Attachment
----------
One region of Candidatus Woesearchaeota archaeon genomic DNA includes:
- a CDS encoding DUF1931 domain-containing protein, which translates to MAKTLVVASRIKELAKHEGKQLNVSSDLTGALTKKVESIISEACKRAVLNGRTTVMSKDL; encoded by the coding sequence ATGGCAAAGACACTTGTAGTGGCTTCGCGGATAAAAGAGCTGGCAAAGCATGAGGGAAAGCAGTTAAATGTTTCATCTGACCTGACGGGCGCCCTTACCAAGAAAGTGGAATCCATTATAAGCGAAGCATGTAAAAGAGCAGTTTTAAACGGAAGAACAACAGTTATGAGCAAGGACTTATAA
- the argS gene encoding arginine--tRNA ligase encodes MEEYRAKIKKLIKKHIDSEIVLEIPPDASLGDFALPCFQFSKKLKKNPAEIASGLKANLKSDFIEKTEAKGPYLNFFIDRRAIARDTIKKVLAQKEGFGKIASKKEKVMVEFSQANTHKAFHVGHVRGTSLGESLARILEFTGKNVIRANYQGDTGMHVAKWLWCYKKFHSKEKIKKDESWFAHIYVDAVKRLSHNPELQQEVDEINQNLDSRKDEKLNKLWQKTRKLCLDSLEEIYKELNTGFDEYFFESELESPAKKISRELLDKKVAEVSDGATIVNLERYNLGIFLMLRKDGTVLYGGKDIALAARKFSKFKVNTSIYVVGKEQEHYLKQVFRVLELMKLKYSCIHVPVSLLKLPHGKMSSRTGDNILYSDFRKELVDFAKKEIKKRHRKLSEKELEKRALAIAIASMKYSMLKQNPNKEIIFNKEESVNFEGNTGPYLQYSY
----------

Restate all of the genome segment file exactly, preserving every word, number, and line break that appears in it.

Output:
One region of Candidatus Woesearchaeota archaeon genomic DNA includes:
- a CDS encoding DUF1931 domain-containing protein, which translates to MAKTLVVASRIKELAKHEGKQLNVSSDLTGALTKKVESIISEACKRAVLNGRTTVMSKDL; encoded by the coding sequence ATGGCAAAGACACTTGTAGTGGCTTCGCGGATAAAAGAGCTGGCAAAGCATGAGGGAAAGCAGTTAAATGTTTCATCTGACCTGACGGGCGCCCTTACCAAGAAAGTGGAATCCATTATAAGCGAAGCATGTAAAAGAGCAGTTTTAAACGGAAGAACAACAGTTATGAGCAAGGACTTATAA
- the argS gene encoding arginine--tRNA ligase encodes MEEYRAKIKKLIKKHIDSEIVLEIPPDASLGDFALPCFQFSKKLKKNPAEIASGLKANLKSDFIEKTEAKGPYLNFFIDRRAIARDTIKKVLAQKEGFGKIASKKEKVMVEFSQANTHKAFHVGHVRGTSLGESLARILEFTGKNVIRANYQGDTGMHVAKWLWCYKKFHSKEKIKKDESWFAHIYVDAVKRLSHNPELQQEVDEINQNLDSRKDEKLNKLWQKTRKLCLDSLEEIYKELNTGFDEYFFESELESPAKKISRELLDKKVAEVSDGATIVNLERYNLGIFLMLRKDGTVLYGGKDIALAARKFSKFKVNTSIYVVGKEQEHYLKQVFRVLELMKLKYSCIHVPVSLLKLPHGKMSSRTGDNILYSDFRKELVDFAKKEIKKRHRKLSEKELEKRALAIAIASMKYSMLKQNPNKEIIFNKEESVNFEGNTGPYLQYSY